A History of the Theory of Structures in the Nineteenth Century

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Cambridge University Press, Jul 4, 2002 - Science - 204 pages
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The spectacular structures of today, such as large suspension bridges, are the result of scientific principles established during the new iron age of the nineteenth century. The book is concerned with a detailed and critical account of the development and application of those principles (including statics and elasticity) by people of remarkable talent in applied mathematics and engineering. They were, of course, mainly motivated by the demands of the railway, construction boom. Among the outstanding examples chosen by the author is Robert Stephenson's use of novel principles for the design and erection of the Britannia tubular iron bridge over the Menai Straits. A History of the Theory of Structures in the Nineteenth Century is a uniquely comprehensive account of a century of the development of the theory; an account which skilfully blends the personalities and the great works and which is enlivened by little-known accounts of friendship and controversy.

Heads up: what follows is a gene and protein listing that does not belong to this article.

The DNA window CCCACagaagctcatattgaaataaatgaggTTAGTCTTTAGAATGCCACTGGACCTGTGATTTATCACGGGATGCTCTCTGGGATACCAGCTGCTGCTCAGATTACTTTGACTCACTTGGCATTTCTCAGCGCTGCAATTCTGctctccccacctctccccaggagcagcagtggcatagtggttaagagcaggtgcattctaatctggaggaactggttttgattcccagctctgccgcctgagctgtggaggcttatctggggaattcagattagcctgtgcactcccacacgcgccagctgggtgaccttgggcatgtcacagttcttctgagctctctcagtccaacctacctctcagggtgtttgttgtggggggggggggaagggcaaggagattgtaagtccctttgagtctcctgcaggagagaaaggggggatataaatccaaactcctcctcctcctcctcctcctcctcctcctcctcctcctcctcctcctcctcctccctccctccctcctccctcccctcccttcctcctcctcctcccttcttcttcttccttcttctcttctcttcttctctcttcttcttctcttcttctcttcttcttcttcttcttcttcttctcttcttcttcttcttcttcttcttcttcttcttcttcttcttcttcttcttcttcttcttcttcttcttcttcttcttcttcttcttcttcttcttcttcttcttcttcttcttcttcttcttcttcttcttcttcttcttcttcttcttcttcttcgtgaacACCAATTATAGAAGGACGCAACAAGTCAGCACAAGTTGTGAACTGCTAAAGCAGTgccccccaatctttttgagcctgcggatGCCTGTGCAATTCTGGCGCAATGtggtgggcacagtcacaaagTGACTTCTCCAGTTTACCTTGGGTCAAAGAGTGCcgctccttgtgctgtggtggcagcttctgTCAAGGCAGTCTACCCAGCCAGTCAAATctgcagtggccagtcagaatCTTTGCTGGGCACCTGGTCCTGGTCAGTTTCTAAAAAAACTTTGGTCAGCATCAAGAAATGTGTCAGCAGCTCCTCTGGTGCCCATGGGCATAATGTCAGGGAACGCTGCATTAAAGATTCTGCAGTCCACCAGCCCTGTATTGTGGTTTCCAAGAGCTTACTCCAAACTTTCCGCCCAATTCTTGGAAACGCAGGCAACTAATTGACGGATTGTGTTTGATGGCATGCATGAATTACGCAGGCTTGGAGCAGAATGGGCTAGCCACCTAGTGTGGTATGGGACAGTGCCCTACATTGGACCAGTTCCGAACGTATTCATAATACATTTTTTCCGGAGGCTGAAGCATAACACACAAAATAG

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Contents

II
1
III
14
IV
35
V
56
VI
73
VII
94
VIII
106
IX
118
XI
140
XII
157
XIII
164
XIV
169
XV
172
XVI
175
XVII
187
XVIII
190

X
132

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